On 21st August PLoS Medicine published a research article from Kenya that reported a remarkable increase in the number of children sleeping under insecticide-treated mosquito nets, following policy changes that led to greater availability of free nets. A month later the Lancet published further findings from the same study.
Both journals had, however, been taken by surprise, on 16th April, by the release of a lengthy press kit by the World Health Organization, before the articles themselves had been published. The Kenyan research team had shared their data with WHO but on a confidential basis; they too were surprised (indeed shocked) by the early release. But the breaking of a press embargo is not the main issue here. Both research articles included detailed discussion of the results and the study strengths and limitations. The WHO document in contrast made bold unqualified statements and went on to issue new guidance on the use of nets, based on its interpretation of the study data.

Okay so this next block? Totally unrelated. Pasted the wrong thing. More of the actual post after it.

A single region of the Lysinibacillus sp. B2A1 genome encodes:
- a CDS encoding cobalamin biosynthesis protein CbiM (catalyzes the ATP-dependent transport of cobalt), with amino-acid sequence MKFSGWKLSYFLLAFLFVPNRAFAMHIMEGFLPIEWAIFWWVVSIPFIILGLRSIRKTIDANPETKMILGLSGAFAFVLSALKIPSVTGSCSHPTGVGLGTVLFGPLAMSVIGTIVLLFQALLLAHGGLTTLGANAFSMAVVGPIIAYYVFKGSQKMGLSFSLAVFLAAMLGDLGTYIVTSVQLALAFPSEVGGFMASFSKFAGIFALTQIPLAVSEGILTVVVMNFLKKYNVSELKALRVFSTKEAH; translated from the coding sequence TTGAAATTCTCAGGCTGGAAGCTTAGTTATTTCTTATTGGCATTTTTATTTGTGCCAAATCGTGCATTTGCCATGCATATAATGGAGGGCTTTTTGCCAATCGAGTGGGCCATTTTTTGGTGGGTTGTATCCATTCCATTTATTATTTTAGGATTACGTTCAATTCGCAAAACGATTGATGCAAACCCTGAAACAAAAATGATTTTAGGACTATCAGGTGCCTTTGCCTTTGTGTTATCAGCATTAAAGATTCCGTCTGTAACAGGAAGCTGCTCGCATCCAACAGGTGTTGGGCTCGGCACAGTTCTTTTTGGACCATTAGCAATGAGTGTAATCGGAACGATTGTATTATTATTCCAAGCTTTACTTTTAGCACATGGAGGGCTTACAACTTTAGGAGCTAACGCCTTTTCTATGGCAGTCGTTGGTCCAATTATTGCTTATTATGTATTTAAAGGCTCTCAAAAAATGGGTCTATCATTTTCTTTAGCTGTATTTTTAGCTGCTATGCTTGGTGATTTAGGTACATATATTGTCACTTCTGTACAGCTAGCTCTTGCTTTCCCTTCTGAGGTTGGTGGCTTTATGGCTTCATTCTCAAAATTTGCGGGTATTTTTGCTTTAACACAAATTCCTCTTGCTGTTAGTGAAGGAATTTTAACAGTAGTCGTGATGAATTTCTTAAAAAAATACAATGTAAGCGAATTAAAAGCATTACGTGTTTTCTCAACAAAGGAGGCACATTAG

So should WHO be making claims based on research that has not completed expert peer-review and which it has chosen to interpret in its own way? It would be interesting to hear the views of readers of PLoS Medicine on this point. However, it does seem to me that if we journal editors wait until expert review has been completed – and we are confident in the rigour of a study and its conclusions – before we publish, then policy-setting UN organisations must also surely hold their fire before they contact the media and issue new guidance.